Legal

Pizza Hut franchisee taken to court over sham contracting allegations as Fair Work zeroes in on the “pizza wars”

Emma Koehn /

The Fair Work Ombudsman has launched action against a Pizza Hut franchisee in the Federal Circuit Court over allegations the company engaged in sham contracting activity and underpaid a delivery driver at a Gold Coast store by $6000.

The allegations stem from audits of more than 30 Pizza Hut outlets, conducted by the Fair Work Ombudsman.

Ombudsman Natalie James said in a statement this morning the decision to pursue Skyter Trade Pty Ltd, which operates the Upper Coomera Pizza Hut outlet, and its director for alleged sham contracting activity was taken because her office views these practices as “serious conduct that deprives employees of basic minimum wages and protections”.

The Ombudsman will allege the franchise owner hired an Indian delivery driver, who was a dependent on his wife’s international student visa, and treated him as an independent contractor between November 2015 and May 2016, having initially asked the worker to supply an Australian Business Number in order to start the role.

The Ombudsman alleges that in an interview with an inspector, the franchise owner admitted he paid the driver a flat rate of $16 an hour. However, the Ombudsman believes the worker should have been classified as an employee and entitled to $20.36 for ordinary hours worked, and up to $40.72 for overtime and public holidays as per the Pizza Hut enterprise agreement.

The driver has reportedly since been back-paid in full. It is also alleged the franchise owner failed to comply with record keeping requirements and failed to comply with a Notice to Produce documents.

In January the Fair Work Ombudsman reported it had identified “wide spread non-compliance” at Pizza Hut stores across the country after auditing 32 Pizza Hut franchises that engaged delivery drivers, finding 92% of stores had allegedly not been complying with workplace laws.

In a speech to an industrial relations convention last month, James had the country’s pizza industry firmly in her sights, suggesting a unique set of factors in the nation’s fast food market had led to a current state of “pizza wars” that is increasing the risk of workplace law breaches.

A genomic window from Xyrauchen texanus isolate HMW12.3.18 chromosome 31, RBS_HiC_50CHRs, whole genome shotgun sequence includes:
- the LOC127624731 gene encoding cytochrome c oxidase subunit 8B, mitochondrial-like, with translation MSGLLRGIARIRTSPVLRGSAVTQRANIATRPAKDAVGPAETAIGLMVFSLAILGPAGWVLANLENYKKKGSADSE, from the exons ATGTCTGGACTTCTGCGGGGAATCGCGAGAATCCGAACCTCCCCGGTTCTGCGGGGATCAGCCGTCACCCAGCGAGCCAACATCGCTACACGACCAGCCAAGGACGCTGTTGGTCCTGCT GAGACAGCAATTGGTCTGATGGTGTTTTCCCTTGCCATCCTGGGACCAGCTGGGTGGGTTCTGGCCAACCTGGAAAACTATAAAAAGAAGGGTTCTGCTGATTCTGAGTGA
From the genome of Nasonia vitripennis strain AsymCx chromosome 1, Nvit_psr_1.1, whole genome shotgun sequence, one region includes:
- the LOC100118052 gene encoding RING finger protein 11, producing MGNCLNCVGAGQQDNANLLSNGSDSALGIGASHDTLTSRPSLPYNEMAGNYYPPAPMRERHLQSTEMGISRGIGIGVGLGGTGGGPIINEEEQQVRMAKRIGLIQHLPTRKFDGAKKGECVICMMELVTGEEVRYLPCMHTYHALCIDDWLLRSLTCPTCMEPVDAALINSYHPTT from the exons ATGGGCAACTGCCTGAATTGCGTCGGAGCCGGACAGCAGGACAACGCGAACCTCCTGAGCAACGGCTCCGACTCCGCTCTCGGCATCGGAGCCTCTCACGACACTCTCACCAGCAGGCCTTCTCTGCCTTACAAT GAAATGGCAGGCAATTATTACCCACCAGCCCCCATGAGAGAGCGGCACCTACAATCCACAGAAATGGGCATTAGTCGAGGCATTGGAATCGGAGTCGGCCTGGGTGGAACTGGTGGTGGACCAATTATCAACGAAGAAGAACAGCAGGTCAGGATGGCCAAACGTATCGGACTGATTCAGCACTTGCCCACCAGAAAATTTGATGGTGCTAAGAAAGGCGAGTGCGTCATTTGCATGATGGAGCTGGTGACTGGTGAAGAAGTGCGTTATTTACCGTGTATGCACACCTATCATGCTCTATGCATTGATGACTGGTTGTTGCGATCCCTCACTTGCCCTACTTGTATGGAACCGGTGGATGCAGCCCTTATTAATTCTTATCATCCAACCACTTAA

She pointed to fierce price competition in the sector, the prevalence of international, young and low-skilled workers, and the lack of workplace compliance in the fast food sector more broadly as major risk factors for workers in the world of pizza.

James said the Ombudsman’s office has been communicating with Pizza Hut since the start of 2017 to address concerns of non-compliance.

“Unfortunately the franchise is yet to make any commitment to address what appears to be a systematic problem in its network,” James said in May.

In a statement provided to SmartCompany, Pizza Hut chief executive Lisa Ransom said the business was working with the FWO to ensure franchisees comply with their obligations.

“Now that Pizza Hut is aware of this situation we are working with this franchisee to rectify any concerns raised in the audit,” she said.

More thought needs to go into employee classification

Workplace lawyer Peter Vitale says SMEs need to take serious care when classifying workers as contractors, given it is now well established that engaging a worker as a contractor for their labour alone can amount to a “sham contracting” arrangement.

For SMEs, the idea that the default position is that you engage someone as a contractor because you think that will be cheaper is fraught with danger,” he says. 

“More thought needs to go into it.”

Whether a worker is a contractor or employee comes down to a range of factors, including whether they subcontract or delegate work to others, whether they incur costs for equipment and use their own materials, and whether they are engaged on a project basis or for ongoing work.

Vitale acknowledges delivery drivers have in the past been a “gray area” on this issue, but when hiring delivery workers businesses should still be considering the specifics of the arrangement they are entering into.

“The first thing an employer should be looking at is the extent to which the person is genuinely conducting their own business,” he says. 

Other factors to take into account are whether the worker has to pick up the costs for use of their own vehicle, and whether they are engaged by other businesses to do similar tasks.

“It’s more likely if the person delivering the service offers themselves generally to the public, then they’re much more likely to be a contractor,” Vitale says. 

Given the Fair Work Ombudsman is placing a specific focus on potential sham contracting arrangements, SME owners should double check if they have concerns about the classification. The Ombudsman’s guide on the issue can be found here.

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*This piece was updated at 2:00pm on June 15 to include comments from Pizza Hut chief executive Lisa Ransom. 

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Emma Koehn

Emma Koehn is a former senior SmartCompany journalist.

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